Saturday, May 12, 2007

if I mean to mean

At Geof Huth’s blog he says, “As writers or artists, our role is not to interpret our work; ours is to create a work upon which interpretations can be built. The experience we create is not the message of the work, but the work itself. Even misunderstood or not understood works can be experienced. Our job is merely to create those experiences, not to create their interpretations.”

I left the following comment: I've made this argument about visual art. Such a work can be experienced by anyone not blind. Beyond that one works with one's box of interpreting tools -- one's cultural assumptions, one's experience in looking at art, etc.

The field is less wide when you're talking language art as such arts are built from meaning objects. Language is an act of interpretation.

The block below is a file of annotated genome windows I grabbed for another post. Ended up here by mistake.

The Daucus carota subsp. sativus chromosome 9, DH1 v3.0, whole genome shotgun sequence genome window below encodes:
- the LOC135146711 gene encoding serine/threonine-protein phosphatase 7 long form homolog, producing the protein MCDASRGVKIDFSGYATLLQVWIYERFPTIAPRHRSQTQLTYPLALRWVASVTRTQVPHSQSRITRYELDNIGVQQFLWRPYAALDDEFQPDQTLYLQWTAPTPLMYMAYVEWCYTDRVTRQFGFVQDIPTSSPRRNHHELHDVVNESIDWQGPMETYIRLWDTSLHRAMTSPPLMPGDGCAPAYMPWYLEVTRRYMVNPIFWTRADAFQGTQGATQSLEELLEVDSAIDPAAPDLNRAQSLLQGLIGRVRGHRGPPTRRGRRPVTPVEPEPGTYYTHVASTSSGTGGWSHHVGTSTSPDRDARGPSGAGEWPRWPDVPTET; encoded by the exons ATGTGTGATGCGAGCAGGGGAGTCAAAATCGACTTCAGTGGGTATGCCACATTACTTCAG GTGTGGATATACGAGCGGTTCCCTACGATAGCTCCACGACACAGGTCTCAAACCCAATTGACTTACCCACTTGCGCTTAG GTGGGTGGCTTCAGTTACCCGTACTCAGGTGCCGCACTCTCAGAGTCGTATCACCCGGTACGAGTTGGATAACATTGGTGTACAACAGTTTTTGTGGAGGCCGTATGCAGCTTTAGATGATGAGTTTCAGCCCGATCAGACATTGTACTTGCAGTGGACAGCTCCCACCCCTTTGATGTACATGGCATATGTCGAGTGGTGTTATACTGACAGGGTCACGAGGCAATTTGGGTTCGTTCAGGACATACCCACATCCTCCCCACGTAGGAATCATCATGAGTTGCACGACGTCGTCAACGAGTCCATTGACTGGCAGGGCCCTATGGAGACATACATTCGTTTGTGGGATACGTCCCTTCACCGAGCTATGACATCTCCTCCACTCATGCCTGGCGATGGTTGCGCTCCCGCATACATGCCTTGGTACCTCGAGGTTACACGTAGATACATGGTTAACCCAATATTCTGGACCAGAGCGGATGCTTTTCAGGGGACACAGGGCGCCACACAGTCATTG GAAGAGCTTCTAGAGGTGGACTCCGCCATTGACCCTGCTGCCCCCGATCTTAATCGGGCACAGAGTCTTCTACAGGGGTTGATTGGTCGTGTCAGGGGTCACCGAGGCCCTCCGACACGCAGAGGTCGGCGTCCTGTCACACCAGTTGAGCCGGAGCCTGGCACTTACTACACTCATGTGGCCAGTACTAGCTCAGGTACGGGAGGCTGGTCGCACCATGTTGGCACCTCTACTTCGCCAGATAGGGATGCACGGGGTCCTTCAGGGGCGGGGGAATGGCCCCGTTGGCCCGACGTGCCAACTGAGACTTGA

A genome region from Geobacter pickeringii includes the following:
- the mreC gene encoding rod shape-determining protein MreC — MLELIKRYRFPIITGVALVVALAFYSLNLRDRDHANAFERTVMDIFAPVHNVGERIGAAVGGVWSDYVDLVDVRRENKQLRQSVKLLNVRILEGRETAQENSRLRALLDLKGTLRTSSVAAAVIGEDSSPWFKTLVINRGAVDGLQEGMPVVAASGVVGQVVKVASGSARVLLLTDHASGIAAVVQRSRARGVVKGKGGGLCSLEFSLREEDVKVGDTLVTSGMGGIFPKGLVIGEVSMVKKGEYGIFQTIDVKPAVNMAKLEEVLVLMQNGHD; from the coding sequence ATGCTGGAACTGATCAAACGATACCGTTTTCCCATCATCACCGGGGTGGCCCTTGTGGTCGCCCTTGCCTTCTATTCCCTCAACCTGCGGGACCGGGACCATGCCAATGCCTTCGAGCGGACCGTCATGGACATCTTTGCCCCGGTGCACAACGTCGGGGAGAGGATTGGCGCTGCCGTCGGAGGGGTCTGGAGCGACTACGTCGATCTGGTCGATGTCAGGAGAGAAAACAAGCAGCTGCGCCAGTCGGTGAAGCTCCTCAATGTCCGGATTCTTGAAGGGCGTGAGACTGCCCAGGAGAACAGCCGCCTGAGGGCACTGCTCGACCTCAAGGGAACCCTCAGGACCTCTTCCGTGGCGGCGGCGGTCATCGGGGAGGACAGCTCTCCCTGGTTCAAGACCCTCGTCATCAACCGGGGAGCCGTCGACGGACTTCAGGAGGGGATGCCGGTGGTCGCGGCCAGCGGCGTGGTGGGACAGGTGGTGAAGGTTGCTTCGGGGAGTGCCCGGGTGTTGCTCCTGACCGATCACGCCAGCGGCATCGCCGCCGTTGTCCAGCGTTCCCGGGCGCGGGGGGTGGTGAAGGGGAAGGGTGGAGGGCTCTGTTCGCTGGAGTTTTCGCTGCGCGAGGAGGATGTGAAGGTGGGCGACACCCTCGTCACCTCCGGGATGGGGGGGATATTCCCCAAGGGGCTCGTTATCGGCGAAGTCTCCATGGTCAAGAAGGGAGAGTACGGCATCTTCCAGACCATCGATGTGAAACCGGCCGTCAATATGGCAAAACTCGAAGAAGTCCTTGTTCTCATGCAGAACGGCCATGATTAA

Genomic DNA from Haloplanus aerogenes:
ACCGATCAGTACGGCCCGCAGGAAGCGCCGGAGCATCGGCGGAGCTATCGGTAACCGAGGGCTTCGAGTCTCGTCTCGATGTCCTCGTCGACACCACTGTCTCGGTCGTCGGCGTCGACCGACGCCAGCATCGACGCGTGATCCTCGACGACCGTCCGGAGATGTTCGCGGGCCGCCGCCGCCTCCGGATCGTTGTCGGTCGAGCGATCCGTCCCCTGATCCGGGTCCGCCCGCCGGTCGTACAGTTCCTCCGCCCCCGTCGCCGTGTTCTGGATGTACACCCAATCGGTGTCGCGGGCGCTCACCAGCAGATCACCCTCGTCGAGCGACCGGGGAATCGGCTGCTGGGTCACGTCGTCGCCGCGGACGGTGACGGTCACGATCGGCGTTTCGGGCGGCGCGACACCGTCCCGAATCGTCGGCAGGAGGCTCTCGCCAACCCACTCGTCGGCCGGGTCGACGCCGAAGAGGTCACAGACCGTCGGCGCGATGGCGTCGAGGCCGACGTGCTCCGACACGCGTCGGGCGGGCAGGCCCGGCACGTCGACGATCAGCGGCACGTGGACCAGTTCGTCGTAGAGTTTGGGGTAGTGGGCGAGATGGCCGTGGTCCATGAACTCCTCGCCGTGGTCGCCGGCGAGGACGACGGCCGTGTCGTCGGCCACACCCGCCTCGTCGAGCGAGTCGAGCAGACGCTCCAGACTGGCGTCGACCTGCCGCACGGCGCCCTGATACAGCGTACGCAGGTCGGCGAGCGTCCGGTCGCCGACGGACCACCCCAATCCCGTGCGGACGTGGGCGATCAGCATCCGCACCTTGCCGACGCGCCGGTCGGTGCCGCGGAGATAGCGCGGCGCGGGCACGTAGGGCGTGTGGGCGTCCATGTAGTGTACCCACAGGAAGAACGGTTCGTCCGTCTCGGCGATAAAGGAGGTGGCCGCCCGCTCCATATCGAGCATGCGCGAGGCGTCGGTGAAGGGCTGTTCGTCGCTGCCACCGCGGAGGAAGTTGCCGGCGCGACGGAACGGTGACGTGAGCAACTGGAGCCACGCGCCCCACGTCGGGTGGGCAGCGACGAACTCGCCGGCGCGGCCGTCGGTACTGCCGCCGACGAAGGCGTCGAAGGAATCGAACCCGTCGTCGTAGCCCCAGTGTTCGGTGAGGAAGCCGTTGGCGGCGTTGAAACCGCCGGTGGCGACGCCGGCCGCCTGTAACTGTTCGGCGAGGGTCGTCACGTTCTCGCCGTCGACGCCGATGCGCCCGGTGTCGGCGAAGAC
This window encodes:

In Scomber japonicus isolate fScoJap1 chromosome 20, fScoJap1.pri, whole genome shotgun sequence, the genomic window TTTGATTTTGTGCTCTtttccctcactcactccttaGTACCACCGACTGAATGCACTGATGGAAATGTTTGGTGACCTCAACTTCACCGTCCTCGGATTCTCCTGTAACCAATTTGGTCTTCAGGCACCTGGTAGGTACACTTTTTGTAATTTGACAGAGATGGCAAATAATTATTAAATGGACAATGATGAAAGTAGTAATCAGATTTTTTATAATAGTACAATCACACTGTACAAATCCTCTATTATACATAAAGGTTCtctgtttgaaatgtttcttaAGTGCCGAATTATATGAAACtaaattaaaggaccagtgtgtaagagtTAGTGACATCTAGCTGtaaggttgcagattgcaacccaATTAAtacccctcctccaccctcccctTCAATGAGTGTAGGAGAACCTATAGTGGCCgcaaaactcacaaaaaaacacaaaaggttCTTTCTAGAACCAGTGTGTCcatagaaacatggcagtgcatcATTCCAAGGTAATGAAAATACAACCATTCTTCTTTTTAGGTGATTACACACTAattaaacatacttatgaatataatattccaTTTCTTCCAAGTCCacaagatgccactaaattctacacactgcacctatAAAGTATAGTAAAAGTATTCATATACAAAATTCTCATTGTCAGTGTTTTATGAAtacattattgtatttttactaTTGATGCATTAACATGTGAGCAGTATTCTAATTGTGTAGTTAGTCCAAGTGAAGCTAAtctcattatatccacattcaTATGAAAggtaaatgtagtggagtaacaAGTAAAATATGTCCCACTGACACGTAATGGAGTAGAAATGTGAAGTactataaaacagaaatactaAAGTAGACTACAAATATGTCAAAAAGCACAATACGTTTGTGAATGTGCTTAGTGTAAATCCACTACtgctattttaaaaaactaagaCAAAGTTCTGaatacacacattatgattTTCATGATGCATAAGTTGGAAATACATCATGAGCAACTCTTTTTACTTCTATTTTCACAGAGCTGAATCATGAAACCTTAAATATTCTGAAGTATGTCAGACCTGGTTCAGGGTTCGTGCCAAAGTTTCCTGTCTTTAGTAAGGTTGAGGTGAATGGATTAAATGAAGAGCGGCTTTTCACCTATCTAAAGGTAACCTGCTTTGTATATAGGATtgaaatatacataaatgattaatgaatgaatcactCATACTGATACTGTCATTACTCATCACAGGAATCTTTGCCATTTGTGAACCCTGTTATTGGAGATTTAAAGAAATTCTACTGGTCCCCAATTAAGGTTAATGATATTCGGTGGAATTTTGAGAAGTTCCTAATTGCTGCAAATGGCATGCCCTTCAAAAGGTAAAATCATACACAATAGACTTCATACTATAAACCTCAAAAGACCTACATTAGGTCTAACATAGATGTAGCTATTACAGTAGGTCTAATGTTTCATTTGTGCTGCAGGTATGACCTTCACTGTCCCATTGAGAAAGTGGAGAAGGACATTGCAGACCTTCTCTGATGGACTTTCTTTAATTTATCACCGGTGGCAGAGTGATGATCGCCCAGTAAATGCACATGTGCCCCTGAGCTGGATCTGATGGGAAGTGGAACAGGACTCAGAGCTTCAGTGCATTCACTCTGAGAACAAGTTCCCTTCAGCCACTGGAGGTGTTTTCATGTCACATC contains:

Vispo is somewhere between the two.

The point of my second paragraph is not that there is only one interpretation for a work. Rather I mean to say one must start with the meanings of the words/phrases. Our role as artists should include interpreting our work. You had an interpretation of the abed piece. That is a good thing. Knowing what the piece is saying assists in the crafting.

Naturally, once it exists independent of author, the piece is available to a myriad of interpretations as its new context is that of the lives/thoughts/experiences/philosophies of the reader/viewer.

I don't claim to know what my pieces mean. (I won't insist a poem doesn't mean what you think it means.) I have readings for my poems. But they mean what they mean, which is not necessarily what I think I mean or imagine I mean, even if I mean to mean something which sometimes I don't. (Meanings will accrue, no matter.)

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